- Requires More Corruption — Since fixing corruption seems out of the realm of possibility in Russia, the only way to respond to sanctions is with MORE corruption–like government officials tampering with official trafficking statistics.
- I’m out of ideas here, actually
- The real Masking DA: Human Trafficking Overall Remains as bad or Worse — Because the one U.S.-policy focused alternate cause (the other four were Russia focused) is not addressed, the U.S. wipes its hands of human trafficking in Russia. But supply and demand are still true! The Western and worldwide demand for human trafficking stays the same, so that supply will be met. Perhaps in other countries than Russia, but probably in Russia too. But we’ll wait 3 years to see if our sanctions worked, blind to the fundamental cause — demand in our own countries. (Great analogy evidence here would be from the U.S. War on Drugs. Masking DA: continuing the illegalization of pot, when there is so much demand we aren’t able to stop, means that drug users are criminals too, gang networks instead of normal companies violently oversee this business, etc etc. Not saying this is true, but this is what a masking DA looks like. It’s conclusions are EITHER: legalize pot OR address the demand for it in your plan)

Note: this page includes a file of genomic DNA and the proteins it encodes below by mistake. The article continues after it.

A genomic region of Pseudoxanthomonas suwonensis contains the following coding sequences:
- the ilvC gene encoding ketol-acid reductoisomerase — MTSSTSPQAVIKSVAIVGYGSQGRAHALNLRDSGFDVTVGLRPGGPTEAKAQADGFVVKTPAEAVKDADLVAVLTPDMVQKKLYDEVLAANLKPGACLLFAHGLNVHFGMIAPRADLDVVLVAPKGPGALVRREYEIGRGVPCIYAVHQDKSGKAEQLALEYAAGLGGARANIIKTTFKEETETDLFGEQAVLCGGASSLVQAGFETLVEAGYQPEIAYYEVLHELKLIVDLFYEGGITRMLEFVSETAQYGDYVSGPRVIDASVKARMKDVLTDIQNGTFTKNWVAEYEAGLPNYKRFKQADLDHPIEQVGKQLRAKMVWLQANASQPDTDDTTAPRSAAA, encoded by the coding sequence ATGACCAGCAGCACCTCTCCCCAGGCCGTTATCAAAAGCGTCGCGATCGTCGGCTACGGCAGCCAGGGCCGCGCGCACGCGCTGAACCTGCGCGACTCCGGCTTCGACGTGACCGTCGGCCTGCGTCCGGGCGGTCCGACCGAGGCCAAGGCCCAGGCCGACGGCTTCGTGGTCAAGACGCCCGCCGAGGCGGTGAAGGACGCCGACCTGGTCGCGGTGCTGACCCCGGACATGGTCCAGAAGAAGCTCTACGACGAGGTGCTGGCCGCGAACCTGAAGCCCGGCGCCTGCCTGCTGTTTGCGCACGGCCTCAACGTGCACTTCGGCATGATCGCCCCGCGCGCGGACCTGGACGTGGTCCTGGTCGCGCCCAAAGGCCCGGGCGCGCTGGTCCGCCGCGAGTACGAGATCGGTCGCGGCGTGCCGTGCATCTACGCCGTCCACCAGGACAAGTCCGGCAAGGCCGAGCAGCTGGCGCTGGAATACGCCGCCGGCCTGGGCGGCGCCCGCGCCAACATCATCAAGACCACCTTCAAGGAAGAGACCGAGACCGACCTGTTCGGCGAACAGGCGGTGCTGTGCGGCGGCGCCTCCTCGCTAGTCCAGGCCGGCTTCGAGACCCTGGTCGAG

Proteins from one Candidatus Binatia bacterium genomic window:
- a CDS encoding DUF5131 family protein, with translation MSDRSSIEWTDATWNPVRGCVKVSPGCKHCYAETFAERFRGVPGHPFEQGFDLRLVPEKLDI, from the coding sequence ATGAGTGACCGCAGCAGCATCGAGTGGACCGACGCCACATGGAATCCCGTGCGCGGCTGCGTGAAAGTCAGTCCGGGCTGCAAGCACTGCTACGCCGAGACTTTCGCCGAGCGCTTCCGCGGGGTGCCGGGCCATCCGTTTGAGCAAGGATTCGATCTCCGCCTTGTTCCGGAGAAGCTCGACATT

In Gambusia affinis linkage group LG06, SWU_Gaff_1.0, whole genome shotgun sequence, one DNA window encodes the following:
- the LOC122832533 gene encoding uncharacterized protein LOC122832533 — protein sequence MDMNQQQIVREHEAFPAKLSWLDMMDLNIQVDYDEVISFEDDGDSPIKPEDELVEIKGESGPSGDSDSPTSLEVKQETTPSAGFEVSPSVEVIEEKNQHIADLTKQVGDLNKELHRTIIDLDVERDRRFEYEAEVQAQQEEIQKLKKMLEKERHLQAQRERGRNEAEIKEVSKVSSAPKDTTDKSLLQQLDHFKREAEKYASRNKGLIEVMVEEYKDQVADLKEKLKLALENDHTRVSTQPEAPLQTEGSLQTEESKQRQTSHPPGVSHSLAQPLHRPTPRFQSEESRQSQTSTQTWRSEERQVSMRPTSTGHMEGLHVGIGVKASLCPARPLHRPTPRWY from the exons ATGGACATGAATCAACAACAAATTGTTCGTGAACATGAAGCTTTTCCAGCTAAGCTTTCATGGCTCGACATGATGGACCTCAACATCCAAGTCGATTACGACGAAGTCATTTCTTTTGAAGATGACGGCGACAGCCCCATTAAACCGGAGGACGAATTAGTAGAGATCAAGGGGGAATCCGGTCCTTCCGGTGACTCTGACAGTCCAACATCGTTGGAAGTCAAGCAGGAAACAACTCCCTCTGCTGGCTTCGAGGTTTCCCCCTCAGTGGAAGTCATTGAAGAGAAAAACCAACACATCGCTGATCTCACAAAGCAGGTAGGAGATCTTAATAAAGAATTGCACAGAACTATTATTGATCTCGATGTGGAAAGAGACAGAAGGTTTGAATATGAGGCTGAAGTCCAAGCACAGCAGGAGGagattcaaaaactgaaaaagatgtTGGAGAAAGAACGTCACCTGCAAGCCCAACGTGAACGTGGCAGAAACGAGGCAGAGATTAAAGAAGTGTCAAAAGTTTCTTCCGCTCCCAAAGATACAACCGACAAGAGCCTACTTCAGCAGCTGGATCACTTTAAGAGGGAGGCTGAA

Either the plan fails to address some root cause, or exacerbates that root cause.
Second, “Policy Moves Slowly” is a Key Internal Link
Many masking DAs will rely on this argument: When Congress has acted on a given issue, it will wait a long time before acting again. This is for several reasons: 1. Congress = lazy. 2. Congress only moves in “crisis” moments. 3. Political capital spent on small issues silence them for some time. 4. After enacting a policy, usually policymakers wait a couple years to measure the results of that change before embarking on another. Conclusion: The policy must be right the FIRST TIME, because if it misses any fundamental causes they will persist in the future for quite some time.